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Editor’s note: This is part of a series of profiles for spring 2017 commencement. See more graduates here.
A pivotal moment in Erin Schulte’s undergraduate experience came while she was interning in Washington, D.C. She didn’t get to meet the president of the United States or run into an influential member of Congress out on the town. She had a one-on-one talk with Silicon Valley titan Sheryl Sandberg, chief operating officer of Facebook and founder of LeanIn.org.
Here’s how Schulte — the Spring 2017 Barrett Honors College Outstanding Graduate — recounts that unforgettable meeting:
“I was in D.C. as an ASU Capital Scholar during the summer after my sophomore year and was interning with the McCain Institute for International Leadership. My roommate — also an ASU Capital Scholar — worked on Capitol Hill, and about halfway through the summer, she informed me that Sheryl Sandberg was coming to speak to the Hill interns. For context, Sheryl Sandberg is my hero. She inspired me to co-found an anti-trafficking nonprofit during my freshman year and to stick with it, even when I doubted my own abilities.
“My roommate was able to get me into the event, and I got to have a conversation with her (Sandberg) before the event started. That conversation altered the trajectory of my life. Her advice, along with my best friend’s heavy-handed encouragement, inspired me to apply to a few national scholarships during my junior and senior years. I suspect I may hold the ASU record for most national-scholarship mock interviews. I have sat through nine in one calendar year. It took a lot of work, but thanks to my mentors, the Office of National Scholarship Advisement at Barrett Honors College, and my recommenders, I was able to win a Marshall Scholarship.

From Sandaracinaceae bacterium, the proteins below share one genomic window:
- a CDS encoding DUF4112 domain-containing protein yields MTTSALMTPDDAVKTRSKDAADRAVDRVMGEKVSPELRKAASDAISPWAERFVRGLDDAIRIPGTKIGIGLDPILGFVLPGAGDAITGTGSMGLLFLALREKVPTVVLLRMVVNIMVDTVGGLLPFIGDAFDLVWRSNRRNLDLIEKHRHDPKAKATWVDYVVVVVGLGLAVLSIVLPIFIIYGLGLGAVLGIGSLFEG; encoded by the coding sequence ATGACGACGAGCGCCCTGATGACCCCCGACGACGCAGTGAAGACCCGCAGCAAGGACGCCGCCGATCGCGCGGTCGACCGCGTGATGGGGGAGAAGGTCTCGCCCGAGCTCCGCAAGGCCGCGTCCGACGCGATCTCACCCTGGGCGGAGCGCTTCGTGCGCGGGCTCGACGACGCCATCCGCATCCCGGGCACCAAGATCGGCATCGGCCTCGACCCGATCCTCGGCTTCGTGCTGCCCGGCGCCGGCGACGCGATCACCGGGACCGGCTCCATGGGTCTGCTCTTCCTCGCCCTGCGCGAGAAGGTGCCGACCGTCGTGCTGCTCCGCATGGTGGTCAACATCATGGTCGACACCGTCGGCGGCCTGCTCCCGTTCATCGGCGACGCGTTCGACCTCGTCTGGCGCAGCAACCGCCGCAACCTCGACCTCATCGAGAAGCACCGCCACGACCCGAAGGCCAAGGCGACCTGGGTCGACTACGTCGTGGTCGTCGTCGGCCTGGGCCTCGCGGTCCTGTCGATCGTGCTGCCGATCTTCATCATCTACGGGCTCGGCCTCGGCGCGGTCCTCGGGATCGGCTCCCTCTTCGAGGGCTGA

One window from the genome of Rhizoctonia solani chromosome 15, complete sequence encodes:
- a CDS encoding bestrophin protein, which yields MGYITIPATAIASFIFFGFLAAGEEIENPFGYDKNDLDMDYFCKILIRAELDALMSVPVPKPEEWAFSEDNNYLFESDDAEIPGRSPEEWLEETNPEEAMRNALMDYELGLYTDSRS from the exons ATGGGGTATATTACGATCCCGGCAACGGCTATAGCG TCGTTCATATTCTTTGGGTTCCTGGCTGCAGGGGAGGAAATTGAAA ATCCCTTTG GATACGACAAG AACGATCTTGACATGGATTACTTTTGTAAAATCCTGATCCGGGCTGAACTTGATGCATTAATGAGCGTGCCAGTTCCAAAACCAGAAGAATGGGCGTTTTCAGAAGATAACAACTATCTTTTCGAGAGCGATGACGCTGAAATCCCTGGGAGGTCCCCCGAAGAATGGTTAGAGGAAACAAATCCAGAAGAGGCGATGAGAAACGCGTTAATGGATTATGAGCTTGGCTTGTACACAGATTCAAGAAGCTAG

“I recently emailed Sheryl to let her know that her advice had completely changed my life, and to my surprise, she responded to me almost immediately. Sheryl is just one of the many people that I have met thanks to ASU, and so many of these people have played instrumental parts in my personal and professional development. I am incredibly grateful to ASU for providing so much support and so many resources to its students. Even the near-mythical Dr. Crow has played a pivotal part in my life: He took time out of his insanely busy schedule to meet with me right before my national scholarship finalist interviews to help me prepare. ASU staff and faculty’s incredible support for students extends all the way to the very top.”
Schulte is graduating with a degree in global studies from the College of Liberal Arts and Sciences and honors from Barrett, The Honors College, with minors in economics and political science and a certificate in applied business data analytics. Here, Schulte, who is from Scottsdale, talks about her time at ASU and her plans in September to move to the United Kingdom for studies as a Marshall Scholar at King’s College London and the University of Oxford.
Question: What was your “aha” moment, when you realized you wanted to study the field you majored in?